VU meters not only verify that a signal is going to a certain Program bus, but they also tell us the dynamic level of the signal. The dynamic level may be different in "Program 1" and "Ext. 1" because of compression, a process that normalizes the broadcast so that everything tends to gravitate towards a central volume range. An ideal policy is to fill as much of the capacity as possible without peaking. Also, it is possible to alter this policy in order to maintain a consistent subjective volume. Peaking (or more specifically, in the case of our board, digital clipping) occurs when we try to load more signal onto a Program bus than it can handle. When the lights on the VU meter are all on, and there is a blue light stuck on to the right of the VU meter, you are peaking! Turn the gain down!  When we are peaking, we are very likely to hear digital distortion. It is necessary to continually make sure that the signal is not peaking when any device is playing with the  potentiometer above the red line! However, do not let this warning deter you from sending a strong signal to your listeners. If some of the red lights are on, but not the blue light on the right, you are fine.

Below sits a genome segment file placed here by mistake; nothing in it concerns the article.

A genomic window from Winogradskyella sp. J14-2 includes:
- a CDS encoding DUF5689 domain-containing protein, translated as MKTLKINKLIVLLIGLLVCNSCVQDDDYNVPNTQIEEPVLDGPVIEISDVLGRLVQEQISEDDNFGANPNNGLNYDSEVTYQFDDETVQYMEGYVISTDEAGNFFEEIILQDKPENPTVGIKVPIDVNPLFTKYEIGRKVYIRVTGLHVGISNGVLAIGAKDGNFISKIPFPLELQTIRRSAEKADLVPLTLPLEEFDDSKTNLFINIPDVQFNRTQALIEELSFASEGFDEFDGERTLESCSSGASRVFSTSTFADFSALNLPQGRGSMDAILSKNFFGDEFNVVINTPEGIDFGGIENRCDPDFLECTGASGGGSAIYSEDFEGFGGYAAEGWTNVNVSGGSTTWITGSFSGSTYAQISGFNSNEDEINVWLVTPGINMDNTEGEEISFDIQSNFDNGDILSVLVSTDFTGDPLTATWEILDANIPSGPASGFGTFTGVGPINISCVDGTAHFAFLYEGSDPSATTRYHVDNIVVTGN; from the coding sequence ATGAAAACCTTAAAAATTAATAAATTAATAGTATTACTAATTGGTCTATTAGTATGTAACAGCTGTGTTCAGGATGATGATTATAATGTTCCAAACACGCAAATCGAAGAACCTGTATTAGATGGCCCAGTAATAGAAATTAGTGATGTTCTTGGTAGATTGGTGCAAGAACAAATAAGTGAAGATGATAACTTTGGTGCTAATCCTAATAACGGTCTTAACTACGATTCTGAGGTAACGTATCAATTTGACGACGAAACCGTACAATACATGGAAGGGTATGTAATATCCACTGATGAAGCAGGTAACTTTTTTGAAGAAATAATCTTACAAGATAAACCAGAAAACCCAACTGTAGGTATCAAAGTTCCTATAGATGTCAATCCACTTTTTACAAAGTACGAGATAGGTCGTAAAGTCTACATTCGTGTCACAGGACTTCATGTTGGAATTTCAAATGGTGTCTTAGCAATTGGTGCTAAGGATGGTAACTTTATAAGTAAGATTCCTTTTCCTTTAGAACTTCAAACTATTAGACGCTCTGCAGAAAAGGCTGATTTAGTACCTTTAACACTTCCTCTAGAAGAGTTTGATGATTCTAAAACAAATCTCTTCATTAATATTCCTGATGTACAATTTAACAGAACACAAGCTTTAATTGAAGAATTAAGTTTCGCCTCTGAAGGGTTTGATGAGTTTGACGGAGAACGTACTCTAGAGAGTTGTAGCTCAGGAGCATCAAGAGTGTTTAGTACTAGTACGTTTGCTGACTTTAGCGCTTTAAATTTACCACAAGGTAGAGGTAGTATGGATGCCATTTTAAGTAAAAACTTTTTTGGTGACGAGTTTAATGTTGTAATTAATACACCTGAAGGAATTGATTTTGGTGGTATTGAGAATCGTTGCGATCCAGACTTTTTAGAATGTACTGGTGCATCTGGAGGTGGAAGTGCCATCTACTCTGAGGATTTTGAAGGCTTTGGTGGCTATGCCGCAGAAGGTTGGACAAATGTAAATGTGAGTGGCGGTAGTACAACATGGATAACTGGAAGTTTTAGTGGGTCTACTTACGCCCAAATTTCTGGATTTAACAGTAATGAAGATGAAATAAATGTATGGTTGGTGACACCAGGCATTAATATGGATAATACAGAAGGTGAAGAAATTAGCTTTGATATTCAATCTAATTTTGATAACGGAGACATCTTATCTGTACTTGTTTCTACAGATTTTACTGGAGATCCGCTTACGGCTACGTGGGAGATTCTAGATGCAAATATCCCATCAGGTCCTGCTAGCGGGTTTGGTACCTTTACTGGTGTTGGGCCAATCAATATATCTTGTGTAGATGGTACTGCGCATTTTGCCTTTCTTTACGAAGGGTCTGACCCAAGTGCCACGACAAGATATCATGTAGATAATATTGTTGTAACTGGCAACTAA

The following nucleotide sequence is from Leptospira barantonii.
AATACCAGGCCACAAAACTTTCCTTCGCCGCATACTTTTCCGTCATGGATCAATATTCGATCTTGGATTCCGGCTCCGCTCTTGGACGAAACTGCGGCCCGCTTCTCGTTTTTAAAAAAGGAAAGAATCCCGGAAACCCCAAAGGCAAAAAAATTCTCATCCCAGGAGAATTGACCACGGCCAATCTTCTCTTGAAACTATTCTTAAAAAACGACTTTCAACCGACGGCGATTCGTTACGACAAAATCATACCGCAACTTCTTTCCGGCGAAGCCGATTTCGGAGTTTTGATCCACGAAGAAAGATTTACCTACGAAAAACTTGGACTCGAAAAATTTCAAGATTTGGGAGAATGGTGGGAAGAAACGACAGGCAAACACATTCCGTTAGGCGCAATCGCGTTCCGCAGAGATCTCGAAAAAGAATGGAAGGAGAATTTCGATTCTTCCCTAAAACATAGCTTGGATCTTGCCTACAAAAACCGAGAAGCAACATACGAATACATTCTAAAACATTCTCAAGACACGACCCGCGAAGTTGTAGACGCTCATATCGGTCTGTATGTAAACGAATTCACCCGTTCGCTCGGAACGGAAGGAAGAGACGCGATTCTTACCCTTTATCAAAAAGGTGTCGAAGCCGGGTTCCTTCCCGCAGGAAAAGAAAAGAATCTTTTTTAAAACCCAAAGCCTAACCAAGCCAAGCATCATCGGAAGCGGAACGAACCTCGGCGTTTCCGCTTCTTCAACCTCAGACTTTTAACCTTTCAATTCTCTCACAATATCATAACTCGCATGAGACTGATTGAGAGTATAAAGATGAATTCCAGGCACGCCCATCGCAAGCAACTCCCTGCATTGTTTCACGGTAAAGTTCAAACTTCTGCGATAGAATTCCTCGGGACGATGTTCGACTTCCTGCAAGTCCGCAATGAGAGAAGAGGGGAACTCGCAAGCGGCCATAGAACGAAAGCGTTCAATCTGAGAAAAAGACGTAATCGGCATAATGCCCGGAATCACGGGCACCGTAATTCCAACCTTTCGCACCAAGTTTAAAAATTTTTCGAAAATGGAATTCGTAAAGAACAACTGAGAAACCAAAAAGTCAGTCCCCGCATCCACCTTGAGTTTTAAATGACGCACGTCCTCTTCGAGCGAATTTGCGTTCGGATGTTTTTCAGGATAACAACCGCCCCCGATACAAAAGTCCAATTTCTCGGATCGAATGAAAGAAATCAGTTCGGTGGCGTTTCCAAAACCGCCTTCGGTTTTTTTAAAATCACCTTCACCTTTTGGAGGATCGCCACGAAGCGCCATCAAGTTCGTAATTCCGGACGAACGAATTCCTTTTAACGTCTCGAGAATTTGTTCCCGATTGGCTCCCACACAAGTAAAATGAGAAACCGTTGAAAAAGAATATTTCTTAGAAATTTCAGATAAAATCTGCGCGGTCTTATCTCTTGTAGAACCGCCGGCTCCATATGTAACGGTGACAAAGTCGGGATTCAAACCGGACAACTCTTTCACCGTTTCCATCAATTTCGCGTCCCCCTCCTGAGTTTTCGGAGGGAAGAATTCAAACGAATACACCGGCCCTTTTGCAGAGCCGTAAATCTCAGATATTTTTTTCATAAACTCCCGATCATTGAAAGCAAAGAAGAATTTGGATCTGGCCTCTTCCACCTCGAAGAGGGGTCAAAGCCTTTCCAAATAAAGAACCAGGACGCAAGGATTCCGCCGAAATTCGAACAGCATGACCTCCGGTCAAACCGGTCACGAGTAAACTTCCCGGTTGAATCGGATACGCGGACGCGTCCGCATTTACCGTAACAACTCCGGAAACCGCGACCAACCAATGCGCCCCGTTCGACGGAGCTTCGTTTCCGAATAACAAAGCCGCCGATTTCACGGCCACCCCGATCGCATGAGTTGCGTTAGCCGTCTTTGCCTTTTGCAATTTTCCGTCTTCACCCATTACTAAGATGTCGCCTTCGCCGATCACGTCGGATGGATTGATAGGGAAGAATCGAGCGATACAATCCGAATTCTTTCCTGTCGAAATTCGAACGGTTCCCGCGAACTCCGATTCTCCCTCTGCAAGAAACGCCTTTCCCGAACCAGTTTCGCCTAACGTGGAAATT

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The Control Room Monitors

The speakers and headphones in Master Control can be set to "monitor" many different sources, including "Program 1-4" and "Ext. 1."


On the top-right, we see two columns of buttons, which select the inputs for the studio monitors and headphones.

The speakers and headphones have completely independent inputs and volume controls (bottom-right in the photo.) Using these controls, it is easy to listen to the air on the monitors, and listen to some different music on the headphones at the same time: simply switch the input to "Ext. 1" on the monitors, and "Program 2" (or any other bus where the favored music
is set to play) on the headphones.

The studio monitors are set to cut off whenever one of the microphones is turned "ON." This feature is in place to prevent feedback. It is important to remember this feature because it can interfere with your ability to hear the speakers. If you cannot hear the speakers, make sure all the microphones are "OFF!" The headphones remain active when the microphones are "ON." For this reason, it is advisable to wear the host headphones and have them monitor "Program 1" when you are on mic . Otherwise, you will not be able to hear how you sound on the air.